Do you know where your nearest Emergency Communication Hub is? If you don’t, finding it on the map and memorizing it is the single most important takeaway from that story. Two of the hubs – volunteer-staffed rendezvous points that would be set up in case of catastrophe – are “activated” right now as part of a citywide drill, explained in the announcement:
The drill simulates conditions the day after a magnitude 6.7 earthquake along the Seattle Fault has caused extensive infrastructure damage. The damage from such a quake would likely include a failure of grid power and cellular service, making communications and emergency services a challenge. Because the Hubs are key gathering points for neighborhoods, communications between the Hubs, (Auxiliary Communication Service), and the city’s Emergency Operations Center (EOC) are critical. Much of the exercise will involve moving simulated messages around the city using field- deployed, off-grid communications.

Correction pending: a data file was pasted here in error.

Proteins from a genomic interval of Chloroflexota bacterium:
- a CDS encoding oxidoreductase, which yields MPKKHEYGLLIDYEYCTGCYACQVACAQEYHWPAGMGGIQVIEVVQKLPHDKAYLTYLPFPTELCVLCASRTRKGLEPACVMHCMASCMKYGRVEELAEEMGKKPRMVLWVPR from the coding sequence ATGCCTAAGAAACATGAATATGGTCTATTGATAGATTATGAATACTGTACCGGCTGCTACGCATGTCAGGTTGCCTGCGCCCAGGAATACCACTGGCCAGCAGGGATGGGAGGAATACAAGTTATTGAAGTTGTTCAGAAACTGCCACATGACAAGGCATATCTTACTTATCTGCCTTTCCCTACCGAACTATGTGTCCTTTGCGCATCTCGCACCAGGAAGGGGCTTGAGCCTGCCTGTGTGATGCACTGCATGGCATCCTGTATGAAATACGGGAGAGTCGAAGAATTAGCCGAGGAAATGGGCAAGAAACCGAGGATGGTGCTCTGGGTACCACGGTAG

The two hubs participating in the drill, which continues until noon, include Hiawatha and Morgan Junction Park. We stopped at the latter:
Though to the unknowing passerby it might have looked like a lot of standing/sitting around, everyone has a role, and periodic drills like this are vital to keep plans and skills top-of-mind.
Again, these preparations – and what would happen if disaster struck – are all-volunteer efforts. It’s been stressed time and time again that the “officials” will be overwhelmed so especially in the early aftermath, you have to be ready to help yourself, your family, your neighbors. And if you are interested in setting up a hub – here’s how.